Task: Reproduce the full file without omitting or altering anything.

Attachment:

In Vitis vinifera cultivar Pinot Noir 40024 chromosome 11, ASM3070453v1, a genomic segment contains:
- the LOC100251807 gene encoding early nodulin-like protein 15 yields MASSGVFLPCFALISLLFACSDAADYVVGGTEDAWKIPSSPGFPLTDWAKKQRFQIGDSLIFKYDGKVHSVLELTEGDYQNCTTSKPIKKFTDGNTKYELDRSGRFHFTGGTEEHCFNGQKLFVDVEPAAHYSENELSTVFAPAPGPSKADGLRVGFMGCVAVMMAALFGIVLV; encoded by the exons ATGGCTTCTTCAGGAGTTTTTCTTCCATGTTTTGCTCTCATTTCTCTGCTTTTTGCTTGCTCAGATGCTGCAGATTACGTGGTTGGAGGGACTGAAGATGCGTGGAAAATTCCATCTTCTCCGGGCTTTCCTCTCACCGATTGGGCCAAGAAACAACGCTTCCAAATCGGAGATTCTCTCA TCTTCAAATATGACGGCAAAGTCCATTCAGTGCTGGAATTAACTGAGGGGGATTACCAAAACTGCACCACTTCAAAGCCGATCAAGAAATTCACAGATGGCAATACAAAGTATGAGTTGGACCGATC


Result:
In Vitis vinifera cultivar Pinot Noir 40024 chromosome 11, ASM3070453v1, a genomic segment contains:
- the LOC100251807 gene encoding early nodulin-like protein 15 yields MASSGVFLPCFALISLLFACSDAADYVVGGTEDAWKIPSSPGFPLTDWAKKQRFQIGDSLIFKYDGKVHSVLELTEGDYQNCTTSKPIKKFTDGNTKYELDRSGRFHFTGGTEEHCFNGQKLFVDVEPAAHYSENELSTVFAPAPGPSKADGLRVGFMGCVAVMMAALFGIVLV; encoded by the exons ATGGCTTCTTCAGGAGTTTTTCTTCCATGTTTTGCTCTCATTTCTCTGCTTTTTGCTTGCTCAGATGCTGCAGATTACGTGGTTGGAGGGACTGAAGATGCGTGGAAAATTCCATCTTCTCCGGGCTTTCCTCTCACCGATTGGGCCAAGAAACAACGCTTCCAAATCGGAGATTCTCTCA TCTTCAAATATGACGGCAAAGTCCATTCAGTGCTGGAATTAACTGAGGGGGATTACCAAAACTGCACCACTTCAAAGCCGATCAAGAAATTCACAGATGGCAATACAAAGTATGAGTTGGACCGATC